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Mutually Beneficial: Boomers and Millennials


The construction industry is notorious for being slow to change, with few players willing to risk pushing the envelope to achieve levels of efficiency beyond what they’ve been content with for decades. As KPMG points out in its 2016 Global Construction Survey, “Buildings are getting taller … bridges are spanning longer, and the pace of change is such that technology projects are virtually obsolete as soon as they’re completed.” Yet, the report states, “Little innovation has happened in engineering and construction firms over the last 15 years. This has to change and [construction firms] need to drive the innovation in order to stay competitive.”

Could these challenges be solved by pushing for the adoption of cutting-edge technology for use by the entire construction team? Or by boosting collaborative problem-solving on the jobsite to find new ways to address old inefficiencies? Or even by encouraging transparency and leadership at all levels for the creation of an environment where “business as usual” is simply unacceptable? 

In short, by hiring more Millennials? 

Rather than isolating the company’s existing multi-generational workforce, the result has been to inject a fresh perspective into the company.  

For too long, Millennials had gotten a bad rap when it comes to their work ethic. But now that the construction industry is recognizing that attracting this generation is the best solution to its growing skilled labor shortage, Millennials are turning away from construction. In April, the National Association of Home Builders conducted a poll of adults ages 18 to 25 to gauge this generation’s thoughts about a career in construction trades. Of those who knew the field in which they wanted to have a career (74%), only 3% expressed interest in the construction trades. 

According to the poll, young adults want nothing to do with a career in the trades because they can find less physically-demanding options in their desired pay range (48%) and they believe that construction work is difficult (32%), which … it is. But it can also be satisfying and meaningful work, and this generation has a reputation for seeking purposeful work. 

Construction companies that are ready to make a change—not just to their hiring, but to the way they approach projects—might take a cue from Shiel Sexton, an Indianapolis-based construction management and general contracting company focused on the commercial market. 

Back in 2015, the company began a campaign to attract Millennials to meet growing demand for labor. It was slow going, until the company made a number of major changes to its environment that resonated in the way it got work done. 

The company relocated its offices and redesigned its space to shake the feel of a 50-year-old construction company mired in tradition. The new space was built with a focus on collaboration and technology, with a healthy dose of artsy finishes.

But as Ben Wilhelm, president, Carolinas Region, of Shiel Sexton points out, the change went deeper than new finishes. The company began to speak the Millennial language—focusing on opportunity, work-fun balance, responsive feedback, personal development, and career agility.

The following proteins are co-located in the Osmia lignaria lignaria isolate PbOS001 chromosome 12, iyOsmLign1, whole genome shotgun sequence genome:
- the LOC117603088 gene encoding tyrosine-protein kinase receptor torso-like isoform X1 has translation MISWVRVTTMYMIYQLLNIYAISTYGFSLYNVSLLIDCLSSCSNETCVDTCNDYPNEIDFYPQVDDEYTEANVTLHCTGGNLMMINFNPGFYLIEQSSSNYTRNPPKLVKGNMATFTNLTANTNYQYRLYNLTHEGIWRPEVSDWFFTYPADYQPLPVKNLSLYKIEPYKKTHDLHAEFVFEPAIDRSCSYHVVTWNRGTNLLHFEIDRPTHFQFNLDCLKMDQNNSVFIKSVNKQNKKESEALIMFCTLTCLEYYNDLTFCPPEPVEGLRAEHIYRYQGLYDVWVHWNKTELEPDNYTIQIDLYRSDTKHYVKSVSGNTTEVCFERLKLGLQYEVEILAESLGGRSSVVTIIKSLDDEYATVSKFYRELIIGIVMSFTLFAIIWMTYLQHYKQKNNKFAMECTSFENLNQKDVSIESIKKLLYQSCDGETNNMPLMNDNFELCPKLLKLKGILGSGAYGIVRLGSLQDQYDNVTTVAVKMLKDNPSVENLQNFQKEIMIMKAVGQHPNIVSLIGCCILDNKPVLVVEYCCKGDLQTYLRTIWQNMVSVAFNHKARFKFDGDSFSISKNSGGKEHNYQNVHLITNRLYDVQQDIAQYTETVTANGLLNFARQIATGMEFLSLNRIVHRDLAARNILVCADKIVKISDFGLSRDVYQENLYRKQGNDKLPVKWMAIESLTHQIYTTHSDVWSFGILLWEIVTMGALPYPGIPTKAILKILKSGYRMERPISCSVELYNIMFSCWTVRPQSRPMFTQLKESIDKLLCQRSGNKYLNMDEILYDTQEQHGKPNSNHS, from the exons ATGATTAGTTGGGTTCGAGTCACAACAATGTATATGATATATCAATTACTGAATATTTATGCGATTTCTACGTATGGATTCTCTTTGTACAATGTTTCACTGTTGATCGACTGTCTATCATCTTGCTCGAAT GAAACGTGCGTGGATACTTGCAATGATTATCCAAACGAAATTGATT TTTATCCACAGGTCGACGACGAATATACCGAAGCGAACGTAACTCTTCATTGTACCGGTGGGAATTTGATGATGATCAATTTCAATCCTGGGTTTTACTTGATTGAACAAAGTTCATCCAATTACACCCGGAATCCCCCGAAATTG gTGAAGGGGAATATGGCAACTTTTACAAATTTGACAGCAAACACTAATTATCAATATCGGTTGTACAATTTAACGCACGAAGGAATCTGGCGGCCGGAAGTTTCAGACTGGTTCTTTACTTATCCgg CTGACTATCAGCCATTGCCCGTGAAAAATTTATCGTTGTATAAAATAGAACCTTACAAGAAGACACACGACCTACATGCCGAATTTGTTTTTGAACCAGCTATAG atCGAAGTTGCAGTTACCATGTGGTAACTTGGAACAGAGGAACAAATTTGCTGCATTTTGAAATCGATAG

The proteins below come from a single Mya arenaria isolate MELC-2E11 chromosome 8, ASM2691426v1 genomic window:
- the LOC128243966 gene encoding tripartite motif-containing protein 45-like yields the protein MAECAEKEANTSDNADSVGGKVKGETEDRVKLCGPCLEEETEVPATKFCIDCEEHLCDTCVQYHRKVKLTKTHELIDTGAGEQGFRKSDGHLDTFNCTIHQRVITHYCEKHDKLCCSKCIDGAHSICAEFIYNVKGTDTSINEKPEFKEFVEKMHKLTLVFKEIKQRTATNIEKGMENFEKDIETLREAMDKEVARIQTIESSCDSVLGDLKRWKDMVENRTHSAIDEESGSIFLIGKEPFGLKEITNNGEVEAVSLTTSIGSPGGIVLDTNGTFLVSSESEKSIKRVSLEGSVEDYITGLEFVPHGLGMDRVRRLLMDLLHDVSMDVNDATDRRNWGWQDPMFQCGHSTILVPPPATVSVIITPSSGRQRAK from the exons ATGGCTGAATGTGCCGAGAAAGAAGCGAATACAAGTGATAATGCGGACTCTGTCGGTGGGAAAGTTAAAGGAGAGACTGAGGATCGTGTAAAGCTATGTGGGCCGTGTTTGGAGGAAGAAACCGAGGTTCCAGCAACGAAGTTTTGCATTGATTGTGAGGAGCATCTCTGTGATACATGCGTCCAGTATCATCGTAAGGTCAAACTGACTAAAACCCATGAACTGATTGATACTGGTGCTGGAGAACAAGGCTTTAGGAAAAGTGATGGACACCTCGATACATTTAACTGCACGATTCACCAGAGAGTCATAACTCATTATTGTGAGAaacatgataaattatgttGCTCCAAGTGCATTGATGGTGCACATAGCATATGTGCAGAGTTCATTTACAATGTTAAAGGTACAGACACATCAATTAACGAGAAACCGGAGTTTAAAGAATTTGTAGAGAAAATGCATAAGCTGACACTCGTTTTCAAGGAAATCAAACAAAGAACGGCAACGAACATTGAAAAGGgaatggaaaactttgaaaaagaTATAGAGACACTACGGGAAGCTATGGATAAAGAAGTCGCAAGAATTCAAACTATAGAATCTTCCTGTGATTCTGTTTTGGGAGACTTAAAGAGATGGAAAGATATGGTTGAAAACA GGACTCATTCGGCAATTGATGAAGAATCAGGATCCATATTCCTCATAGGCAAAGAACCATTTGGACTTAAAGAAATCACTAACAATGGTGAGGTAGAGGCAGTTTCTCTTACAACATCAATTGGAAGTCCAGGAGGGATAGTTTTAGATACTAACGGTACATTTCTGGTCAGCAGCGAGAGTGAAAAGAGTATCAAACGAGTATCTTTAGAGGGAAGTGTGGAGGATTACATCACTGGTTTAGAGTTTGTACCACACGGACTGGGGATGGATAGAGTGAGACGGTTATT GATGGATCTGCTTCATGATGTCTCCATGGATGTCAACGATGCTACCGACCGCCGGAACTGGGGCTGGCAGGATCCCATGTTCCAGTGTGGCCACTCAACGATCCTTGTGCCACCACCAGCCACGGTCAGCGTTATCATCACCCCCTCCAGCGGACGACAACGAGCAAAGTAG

“Typically we discuss the idea of having a lot of responsibility quickly,” Wilhelm says. “We also promote transparency so people can be aware of what is going on at a high level so there are no surprises and people can stay connected at all levels. We also promote an open door approachability so people trust that they can ask questions without fear of being cut-off or undermined. All management employees have iPads and smartphones covered as a benefit. We also do not micromanage people on their work schedules unless it is perceived to be abused.”

Rather than isolating the company’s existing multi-generational workforce, the result has been to inject a fresh perspective into the company. 

“Millennials are good at introducing new ideas and challenging conventional wisdom. I also find they are eager to learn and work with good direction,” Wilhelm says. “To some extent I am sure there is a gap with Boomers and Xers in some regards, but it doesn’t seem to create much tension.”

There have been some growing pains in the new approach, but nothing that has proven insurmountable. “Boomers definitely struggle with flexible work schedules,” Wilhelm acknowledges. And he notes that some managers on the team want to see the Millennials in the office more than anyone to promote getting ahead. But by and large, Millennials and Boomers truly don’t want such different things. 

After all, the 2017 Millennial Hiring Trends study from MRINetwork notes that Millennials put the compensation and benefits package as this generation’s first priority (28% of survey respondents)—and who isn’t looking for a healthy paycheck? 

And when you translate Millennials’ desire to work for firms that “do good” in committing to working for firms that focus on employee safety, sustainability, and giving back to their communities—what Boomer is arguing against those values? 

Finally, Millennials’ well-publicized desire for acclaim is typically a desire to receive regular feedback that they can apply toward real time job improvements. That MRINetwork study notes that mentorships are a major priority for Millennials (26% of survey respondents) but the savviest companies are making these mentorships two-way streets, where all generations can pick-up on their counterparts’ insights and special skills. 

This learning mentality is an approach that’s working for Shiel Sexton. “I learn a lot by working with multiple generations,” Wilhelm says. As he adds, “Diversity of generations in the workplace is a good thing.”


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